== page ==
Clinicopathologic subtype of Alzheimer's disease presenting as corticobasal syndrome

Nobutaka Sakae, Keith A. Josephs, Irene Litvan, Melissa E. Murray, Ranjan Duara, Ryan J. Uitti, Zbigniew K. Wszolek, Jay van Gerpen, Neil R. Graff-Radford, Dennis W. Dickson

Research output: Contribution to journalArticlepeer-review

12 Scopus citations


Introduction: The corticobasal syndrome (CBS) is associated with several neuropathologic disorders, including corticobasal degeneration and Alzheimer's disease (AD). Method: In this report, we studied 43 AD patients with CBS (AD-CBS) and compared them with 42 AD patients with typical amnestic syndrome (AD-AS), as well as 15 cases of corticobasal degeneration and CBS pathology. Results: Unlike AD-AS, AD-CBS had prominent motor problems, including limb apraxia (90%), myoclonus (81%), and gait disorders (70%). Alien limb phenomenon was reported in 26% and cortical sensory loss in 14%. Language problems were also more frequent in AD-CBS, and memory impairment was less frequent. AD-CBS had more tau pathology in perirolandic cortices but less in superior temporal cortex than AD-AS. In addition, AD-CBS had greater neuronal loss in the substantia nigra. Discussion: AD-CBS is a clinicopathological subtype of AD with an atypical distribution of Alzheimer-type tau pathology. Greater neuronal loss in the substantia nigra may contribute to Parkinsonism which is not a feature of typical AD.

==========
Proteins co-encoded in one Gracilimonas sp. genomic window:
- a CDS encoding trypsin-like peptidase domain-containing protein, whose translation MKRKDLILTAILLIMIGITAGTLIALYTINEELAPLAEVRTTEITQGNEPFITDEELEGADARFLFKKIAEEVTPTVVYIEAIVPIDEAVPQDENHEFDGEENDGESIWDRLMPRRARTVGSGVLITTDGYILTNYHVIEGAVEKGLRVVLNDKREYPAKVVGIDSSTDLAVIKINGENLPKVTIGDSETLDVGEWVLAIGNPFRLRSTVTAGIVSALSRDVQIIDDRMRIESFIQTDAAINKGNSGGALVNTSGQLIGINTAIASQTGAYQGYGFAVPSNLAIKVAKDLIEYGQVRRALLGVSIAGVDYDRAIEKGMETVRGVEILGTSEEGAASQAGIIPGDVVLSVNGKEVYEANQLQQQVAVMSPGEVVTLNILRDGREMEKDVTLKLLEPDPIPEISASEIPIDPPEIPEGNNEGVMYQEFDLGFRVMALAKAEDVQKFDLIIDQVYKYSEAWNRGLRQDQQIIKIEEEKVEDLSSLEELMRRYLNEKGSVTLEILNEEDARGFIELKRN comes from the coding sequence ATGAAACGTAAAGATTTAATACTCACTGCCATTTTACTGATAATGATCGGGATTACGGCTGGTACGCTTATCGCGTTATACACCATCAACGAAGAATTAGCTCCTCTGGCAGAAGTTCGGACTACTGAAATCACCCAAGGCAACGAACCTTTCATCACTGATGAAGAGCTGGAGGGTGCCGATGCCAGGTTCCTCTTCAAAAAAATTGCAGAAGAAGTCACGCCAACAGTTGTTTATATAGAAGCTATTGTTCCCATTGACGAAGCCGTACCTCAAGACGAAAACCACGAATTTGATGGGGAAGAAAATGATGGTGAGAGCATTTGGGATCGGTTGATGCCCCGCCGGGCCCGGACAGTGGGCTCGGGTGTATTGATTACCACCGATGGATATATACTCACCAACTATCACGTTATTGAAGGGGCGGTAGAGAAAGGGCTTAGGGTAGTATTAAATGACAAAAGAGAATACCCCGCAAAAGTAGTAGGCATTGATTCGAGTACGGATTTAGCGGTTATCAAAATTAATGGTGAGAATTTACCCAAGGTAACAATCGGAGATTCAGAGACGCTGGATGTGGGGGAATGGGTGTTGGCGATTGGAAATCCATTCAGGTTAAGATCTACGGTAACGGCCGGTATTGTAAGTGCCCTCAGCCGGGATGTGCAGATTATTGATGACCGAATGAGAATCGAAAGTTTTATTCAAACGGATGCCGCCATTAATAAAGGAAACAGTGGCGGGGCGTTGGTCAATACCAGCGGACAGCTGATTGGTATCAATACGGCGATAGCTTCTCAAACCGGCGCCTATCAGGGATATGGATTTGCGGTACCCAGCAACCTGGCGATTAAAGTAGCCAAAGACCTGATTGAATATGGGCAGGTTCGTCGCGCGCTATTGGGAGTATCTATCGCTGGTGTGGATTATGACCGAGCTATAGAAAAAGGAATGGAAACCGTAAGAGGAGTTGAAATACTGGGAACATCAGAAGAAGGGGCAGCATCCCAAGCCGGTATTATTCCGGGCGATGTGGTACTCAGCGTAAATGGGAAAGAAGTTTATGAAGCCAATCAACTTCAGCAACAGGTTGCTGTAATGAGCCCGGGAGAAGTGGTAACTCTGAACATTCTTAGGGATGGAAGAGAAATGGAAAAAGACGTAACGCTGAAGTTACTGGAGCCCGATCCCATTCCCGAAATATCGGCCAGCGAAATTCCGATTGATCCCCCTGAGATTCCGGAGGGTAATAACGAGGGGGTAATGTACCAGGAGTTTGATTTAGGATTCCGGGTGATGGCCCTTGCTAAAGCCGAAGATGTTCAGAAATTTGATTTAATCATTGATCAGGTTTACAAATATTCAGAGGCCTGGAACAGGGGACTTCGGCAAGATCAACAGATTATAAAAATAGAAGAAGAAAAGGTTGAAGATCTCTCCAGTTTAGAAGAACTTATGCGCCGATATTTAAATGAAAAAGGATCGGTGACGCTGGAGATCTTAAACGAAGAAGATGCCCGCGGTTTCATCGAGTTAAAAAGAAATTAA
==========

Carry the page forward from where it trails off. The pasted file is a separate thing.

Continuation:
Original languageEnglish (US)
Pages (from-to)1218-1228
Number of pages11
JournalAlzheimer's and Dementia
Issue number9
StatePublished - Sep 2019


  • Alzheimer's disease
  • Corticobasal syndrome
  • Neurodegeneration
  • Neuropathology
  • Tau

ASJC Scopus subject areas

  • Epidemiology
  • Health Policy
  • Developmental Neuroscience
  • Clinical Neurology
  • Geriatrics and Gerontology
  • Cellular and Molecular Neuroscience
  • Psychiatry and Mental health


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